On The Road Review: Mazda CX-7

It is 4:35 am as I head out the driveway and point the latest Mazda CX-7 crossover wagon south for a winter rendezvous with other auto writers. The local roads are dark and icy and few other motorists are yet on the road this overcast Saturday morning.


As I cruise south it is a good time to ponder my impressions of the Mazda. We have been together for eight days, and when today’s drive to southern Massachusetts is completed, we will have traveled well over 1,300 miles together.

During a conversation with Mazda press staff this fall I had requested the CX7, as I envisioned that this spirited midsize wagon might make a suitable substitute in our own personal fleet as well as some other notable friends and family. I liked the CX-7’s size, styling and the premise of Mazda’s Zoom-zoom driving personality.

Long days in the saddle tend to make any driver reflective. Could be work challenges, life at home, troubled children, or in my case — the virtues of this Mazda. As a brilliant red sunrise bursts through the leaden skies just as I leave South Portland, only two shortcomings vex me after a truly pleasant time with the CX-7.

First, the CX-7’s chassis did not disappoint — this is one of the more supple and compliant riding crossover wagons. The Mazda is agile and comfortable in all driving situations with a distinctly confident feeling to the steering. The car’s handling, the brakes and all other aspects of the car’s operation all seem to practice Mazda’s sporting intentions without sacrificing comfort. Path accuracy is right on, steering feel is appropriately weighted, and the CX-7 demonstrates a solid performance that says this is truly a tall car, not a trendy crossover with a high-riding stance.

In some ways, the CX-7 is much closer to the original philosophy of this segment — a design developed by the Lexus RX-series and copied by the Nissan Murano — rather than the larger, heavier two-box designs that populate the midsize sales charts, crossovers such as the Honda Pilot, Ford Edge and Toyota Highlander.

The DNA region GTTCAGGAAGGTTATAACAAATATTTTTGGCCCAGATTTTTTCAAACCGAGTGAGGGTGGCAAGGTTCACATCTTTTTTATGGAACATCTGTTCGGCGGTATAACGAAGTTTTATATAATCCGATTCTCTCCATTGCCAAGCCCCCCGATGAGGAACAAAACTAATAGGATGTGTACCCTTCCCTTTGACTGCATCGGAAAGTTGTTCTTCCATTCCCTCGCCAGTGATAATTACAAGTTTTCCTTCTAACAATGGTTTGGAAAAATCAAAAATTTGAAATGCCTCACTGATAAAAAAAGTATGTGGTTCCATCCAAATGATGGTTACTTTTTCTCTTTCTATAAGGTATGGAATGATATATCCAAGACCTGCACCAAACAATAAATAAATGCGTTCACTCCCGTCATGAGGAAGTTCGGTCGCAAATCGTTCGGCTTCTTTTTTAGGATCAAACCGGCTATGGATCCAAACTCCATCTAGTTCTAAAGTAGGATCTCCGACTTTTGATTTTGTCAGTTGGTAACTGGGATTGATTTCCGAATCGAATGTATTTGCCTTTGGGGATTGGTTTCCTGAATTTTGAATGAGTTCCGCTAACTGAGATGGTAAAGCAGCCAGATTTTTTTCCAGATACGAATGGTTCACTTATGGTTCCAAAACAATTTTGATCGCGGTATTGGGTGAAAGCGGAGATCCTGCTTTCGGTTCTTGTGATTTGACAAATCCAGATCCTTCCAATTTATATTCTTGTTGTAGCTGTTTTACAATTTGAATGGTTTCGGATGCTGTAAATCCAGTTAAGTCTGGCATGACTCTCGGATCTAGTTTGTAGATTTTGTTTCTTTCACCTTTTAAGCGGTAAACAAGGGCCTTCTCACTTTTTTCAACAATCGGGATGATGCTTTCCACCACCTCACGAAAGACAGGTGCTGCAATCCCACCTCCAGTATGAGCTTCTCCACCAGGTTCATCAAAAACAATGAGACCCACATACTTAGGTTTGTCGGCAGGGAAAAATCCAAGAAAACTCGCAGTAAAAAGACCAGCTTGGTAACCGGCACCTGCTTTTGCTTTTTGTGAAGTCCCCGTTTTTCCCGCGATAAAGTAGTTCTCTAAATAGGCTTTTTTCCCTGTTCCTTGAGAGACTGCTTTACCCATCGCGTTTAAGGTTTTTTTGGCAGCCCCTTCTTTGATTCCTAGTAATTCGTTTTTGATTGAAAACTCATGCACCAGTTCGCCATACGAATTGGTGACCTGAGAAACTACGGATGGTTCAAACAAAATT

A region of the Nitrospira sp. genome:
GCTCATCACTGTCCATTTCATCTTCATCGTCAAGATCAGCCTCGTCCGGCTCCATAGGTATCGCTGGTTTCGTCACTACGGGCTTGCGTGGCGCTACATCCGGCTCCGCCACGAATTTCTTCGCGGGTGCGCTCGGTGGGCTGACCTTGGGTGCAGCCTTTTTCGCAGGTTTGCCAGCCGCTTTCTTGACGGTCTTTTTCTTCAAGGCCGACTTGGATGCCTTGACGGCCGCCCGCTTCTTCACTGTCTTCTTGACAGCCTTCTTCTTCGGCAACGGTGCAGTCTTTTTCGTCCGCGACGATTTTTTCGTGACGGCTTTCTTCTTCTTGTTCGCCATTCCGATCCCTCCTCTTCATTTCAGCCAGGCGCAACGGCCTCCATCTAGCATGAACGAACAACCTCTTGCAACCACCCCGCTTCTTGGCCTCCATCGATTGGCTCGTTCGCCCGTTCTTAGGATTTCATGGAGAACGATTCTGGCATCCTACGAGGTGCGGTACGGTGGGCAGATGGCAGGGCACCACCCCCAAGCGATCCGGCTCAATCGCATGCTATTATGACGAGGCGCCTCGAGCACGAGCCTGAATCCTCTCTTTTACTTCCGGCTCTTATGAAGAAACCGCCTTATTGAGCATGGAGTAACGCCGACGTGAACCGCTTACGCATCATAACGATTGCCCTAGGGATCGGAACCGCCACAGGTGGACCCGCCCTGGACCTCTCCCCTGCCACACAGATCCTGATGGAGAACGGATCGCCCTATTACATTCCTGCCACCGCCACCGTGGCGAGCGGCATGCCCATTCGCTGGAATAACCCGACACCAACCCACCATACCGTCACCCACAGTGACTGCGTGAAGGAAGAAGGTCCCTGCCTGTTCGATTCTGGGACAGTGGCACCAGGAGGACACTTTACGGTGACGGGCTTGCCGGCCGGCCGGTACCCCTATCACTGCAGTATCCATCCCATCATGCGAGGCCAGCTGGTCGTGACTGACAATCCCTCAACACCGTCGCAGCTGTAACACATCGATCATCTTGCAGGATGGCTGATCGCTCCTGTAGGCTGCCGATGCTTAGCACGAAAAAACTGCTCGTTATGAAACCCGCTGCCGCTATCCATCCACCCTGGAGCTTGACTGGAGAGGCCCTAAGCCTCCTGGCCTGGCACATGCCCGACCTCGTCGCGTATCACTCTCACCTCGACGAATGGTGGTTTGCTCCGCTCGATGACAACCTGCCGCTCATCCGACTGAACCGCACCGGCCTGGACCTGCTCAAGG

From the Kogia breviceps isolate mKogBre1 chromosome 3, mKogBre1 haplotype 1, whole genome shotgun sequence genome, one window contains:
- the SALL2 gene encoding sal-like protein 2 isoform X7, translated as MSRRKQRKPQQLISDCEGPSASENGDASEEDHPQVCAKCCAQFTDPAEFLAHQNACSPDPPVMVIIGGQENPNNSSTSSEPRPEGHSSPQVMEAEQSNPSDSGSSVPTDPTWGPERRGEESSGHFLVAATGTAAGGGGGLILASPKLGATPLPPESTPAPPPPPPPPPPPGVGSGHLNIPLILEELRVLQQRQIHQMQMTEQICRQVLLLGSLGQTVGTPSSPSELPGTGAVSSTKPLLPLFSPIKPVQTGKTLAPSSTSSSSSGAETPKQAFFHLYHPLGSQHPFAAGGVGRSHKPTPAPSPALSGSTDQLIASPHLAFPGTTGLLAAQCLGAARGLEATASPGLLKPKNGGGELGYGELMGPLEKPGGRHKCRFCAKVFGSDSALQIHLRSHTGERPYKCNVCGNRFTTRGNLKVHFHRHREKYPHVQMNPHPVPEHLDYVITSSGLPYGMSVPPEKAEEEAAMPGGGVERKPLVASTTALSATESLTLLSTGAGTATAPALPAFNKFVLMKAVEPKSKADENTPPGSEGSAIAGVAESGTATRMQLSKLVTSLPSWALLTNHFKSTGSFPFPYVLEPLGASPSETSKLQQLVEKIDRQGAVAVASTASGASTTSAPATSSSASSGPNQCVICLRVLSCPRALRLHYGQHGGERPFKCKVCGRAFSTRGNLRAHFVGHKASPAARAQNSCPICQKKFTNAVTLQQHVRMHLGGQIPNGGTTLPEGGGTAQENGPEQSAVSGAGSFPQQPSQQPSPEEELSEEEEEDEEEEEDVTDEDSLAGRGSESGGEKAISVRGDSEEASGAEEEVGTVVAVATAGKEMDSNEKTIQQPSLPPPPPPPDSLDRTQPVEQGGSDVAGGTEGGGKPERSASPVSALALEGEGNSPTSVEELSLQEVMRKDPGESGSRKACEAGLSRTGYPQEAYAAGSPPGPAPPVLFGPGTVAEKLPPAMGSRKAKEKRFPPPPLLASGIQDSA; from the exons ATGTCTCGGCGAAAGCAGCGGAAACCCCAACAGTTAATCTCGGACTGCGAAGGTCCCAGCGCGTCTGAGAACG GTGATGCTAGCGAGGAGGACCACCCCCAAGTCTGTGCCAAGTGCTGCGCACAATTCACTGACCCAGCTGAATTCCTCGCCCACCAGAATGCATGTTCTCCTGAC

This doesn’t mean that the CX-7 is not spacious inside, because it truly is comfortable and offers more functional space than its exterior might suggest. Efficiency is found with pockets and slots to hold numerous items, a flowing center dash layout that leaves controls readily accessible, plus easy access to not only all seating positions but to the rear cargo hold. Doors seem light too, which is more convenient with laden arms.

Last week, I mentioned that the midsize Volvo S60 seemed close, almost too tight. With actual measurements differing only slightly, the CX-7 offers lots more space than the Volvo. The windshield and hence the front A-pillars are farther away, which enhances both your visibility and your sense of ‘space.’ The cabin is slightly wider and the console is narrower, while the seats seem to offer just as much support without being confining. Rear seat space is much more user-friendly in the Mazda, as the center tunnel is lower, less intrusive. Yes, the cabin is a few inches higher, but the CX-7’s ride is just as compliant — if not more so than the Volvo — while its foul-weather prowess was equally as impressive with the optional AWD setup. The Mazda just fit me better, as well as the passengers who journeyed with me.

The Mazda’s controls and features are noteworthy for several reasons. Keyless ignition is the future and setups like the CX-7 are very convenient. A small black button on the door handle lets you lock doors when leaving and unlock them when returning, all without fumbling in your winter coat pocket, or a deep purse, for a recalcitrant key. This is smart convenience that goes beyond simple remote entry.